Is Melissa McCarthy’s Sean Spicer impersonation a case of SNL jumping the shark? SNL has recently had a heyday with President Trump and his staff’s antics. Melissa McCarthy’s portrayal of Press Secretary Sean Spicer as a blustering blowhard with a violent streak has raised a lot of comment over the past couple of months. Spicer himself weighed in on McCarthy’s impression on Fox and Friends, saying, “It was cute. It was funny. I would rather us be talking about the issues that the president is so committed to helping Americans on, but you know, it’s part of American culture.” Sean Spicer even made a humorous reference to one of the skits when during a White House briefing he let loose with “Don’t make me make the podium move.” Spicer also weighed in on the Trump impersonation by Alec Baldwin which he feels has gone from “funny to mean.”
Just this Saturday night, a retracted story from the Washington Post that initially described Sean Spicer as “hiding in the bushes” sparked a new Spicer skit. The skit also addresses rumors Trump had fired Press Secretary Spicer. The show’s cold open touched on the recent interview between Lester Holt and President Trump.
In February, SNL enjoyed its highest ratings in 20 years, but as recently as early March, ratings have begun a dip. Melissa McCarthy has become a popular favorite among many viewers of the late-night variety and sketch show, but recently with ratings dropping after record highs shortly after Trump’s inauguration, some are speculating as to the causes. Accusations of some of the political skits being forced, mean-spirited, or having little to no basis in reality have been lodged against the show by viewers on both sides of the partisan aisle.
According to Deadline, SNL‘s May 6 episode hosted by Chris Pine “averaged 6.919 million viewers overall and a 1.87 rating in adults 18-49 in official fast Live+Same Day numbers that include the live audiences on both coasts plus unduplicated viewers from 11:30 encores in western markets.” It was “down from SNL‘s first truly live installment three weeks ago hosted by Jimmy Fallon (7.880 million viewers, 2.27 adults 18-49 rating).”
Howard Warner at American Thinker chalks this up in part to the satire becoming overblown and unbalanced.
“In the past, Tina Fey played Sarah Palin so well that the quotes of each were confused; Fey could see Russia from her home, but not Palin. President Ford, a real athlete, was shown as clumsy. GHW Bush wouldn’t be prudent. These were funny attempts at caricature. By contrast, as the tweets between the Baldwin and Trump indicate, their feud is personal.”
Jesse David Fox laments that “SNL has never been more popular or less fun.”
“Because Trump is an all-consuming eater of galaxies, there is also less time and much less attention given to nonpolitical sketches. There was one great sketch from last week — ‘Youngblood’ — but it got lost in the shuffle the next day. Or look at ‘Pizza Town’ — a sketch that seemingly was meant to be the triumphant continuation of the David Pumpkins, Kevin Roberts, Space Pants universe — that died on the silliness vine. Though many of the writers and cast members believe in speaking truth to power, for the most part, that is not why they got into comedy.”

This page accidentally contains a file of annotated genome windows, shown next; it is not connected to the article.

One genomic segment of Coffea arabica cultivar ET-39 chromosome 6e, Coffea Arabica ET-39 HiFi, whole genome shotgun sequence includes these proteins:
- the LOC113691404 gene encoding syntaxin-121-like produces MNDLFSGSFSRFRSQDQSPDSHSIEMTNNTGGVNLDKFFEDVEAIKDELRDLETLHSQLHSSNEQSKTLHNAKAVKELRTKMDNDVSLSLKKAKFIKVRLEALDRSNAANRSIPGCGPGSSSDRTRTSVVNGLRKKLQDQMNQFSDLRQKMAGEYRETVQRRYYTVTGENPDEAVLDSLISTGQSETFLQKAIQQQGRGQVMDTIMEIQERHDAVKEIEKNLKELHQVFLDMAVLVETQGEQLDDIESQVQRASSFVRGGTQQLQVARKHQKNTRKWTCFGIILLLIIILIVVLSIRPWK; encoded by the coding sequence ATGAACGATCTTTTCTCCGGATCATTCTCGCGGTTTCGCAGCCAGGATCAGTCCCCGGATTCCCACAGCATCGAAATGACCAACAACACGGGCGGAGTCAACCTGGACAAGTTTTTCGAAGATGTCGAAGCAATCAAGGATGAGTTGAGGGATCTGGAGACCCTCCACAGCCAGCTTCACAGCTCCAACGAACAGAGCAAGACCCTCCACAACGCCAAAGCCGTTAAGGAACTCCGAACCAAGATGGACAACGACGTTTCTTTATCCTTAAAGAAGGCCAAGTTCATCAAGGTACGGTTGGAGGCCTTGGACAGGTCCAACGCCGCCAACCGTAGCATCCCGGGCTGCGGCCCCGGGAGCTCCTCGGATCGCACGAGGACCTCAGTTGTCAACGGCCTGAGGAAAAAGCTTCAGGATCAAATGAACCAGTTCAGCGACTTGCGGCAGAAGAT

Sean Spicer was interviewed near Easter again about his opinion on the Melissa McCarthy SNL impression. Once again, Spicer seemed to take it in stride though he came off slightly miffed at the question regarding his Easter bunny tie. Melissa McCarthy as Spicer in an Easter Bunny costume of course swiftly followed. Meanwhile, the show has also been accused, like Stephen Colbert of the Late Show, of “punching down, not up” in their satire. Baldwin’s anti-Trump persona belies the fact that he has been accused of some of the same sorts of homophobia and intolerance as the president. The Mary Sue takes offense at SNL for going for the easy laugh and blaming LGBTQ and identity politics in general for Hillary Clinton’s failure to be elected. SNL is playing a complicit part in the “normalization of marginalization.”
“For starters, this joke is one made at the expense of trans and non-binary people. The expense is made against an account that’s already vastly overdrawn, one that actually has never really seen better days, and one that will, most assuredly, not see any for quite some time. By taking a swipe at something as affirming as the acceptance of trans and non-binary people as people worth loving or dating, SNL has opted for a cheap laugh, one that further cements the viewpoints of those who seek to dehumanize and demonize us.”
The president has famously taken to Twitter to complain of SNL‘s one-sidedness. Oddly enough, even certain cast members, such as Michael Che, are in agreement.
“I honestly agree with him. Oddly, I agree with him. We try to write that way. But the thing that Donald Trump doesn’t understand is that when you’re that ridiculous, it’s kind of hard to talk about anything else. You have this ridiculous orange billionaire doing stranger and stranger things, what else is there? But I do agree with him. I think the show should show all views and we make a conscious effort to do so. That’s why I loved “The Bubble” sketch. That was a great sketch poking fun at ultra-liberals,” Che told Esquire in a 2016 interview.
Lorne Michaels offered a simple reason for why SNL tended to take more aim at Republicans than Democrats in a 2014 interview with Vulture: “Republicans are easier for us than Democrats. Democrats tend to take it personally.”
[Featured Image by Chip Somodevilla/Getty Images]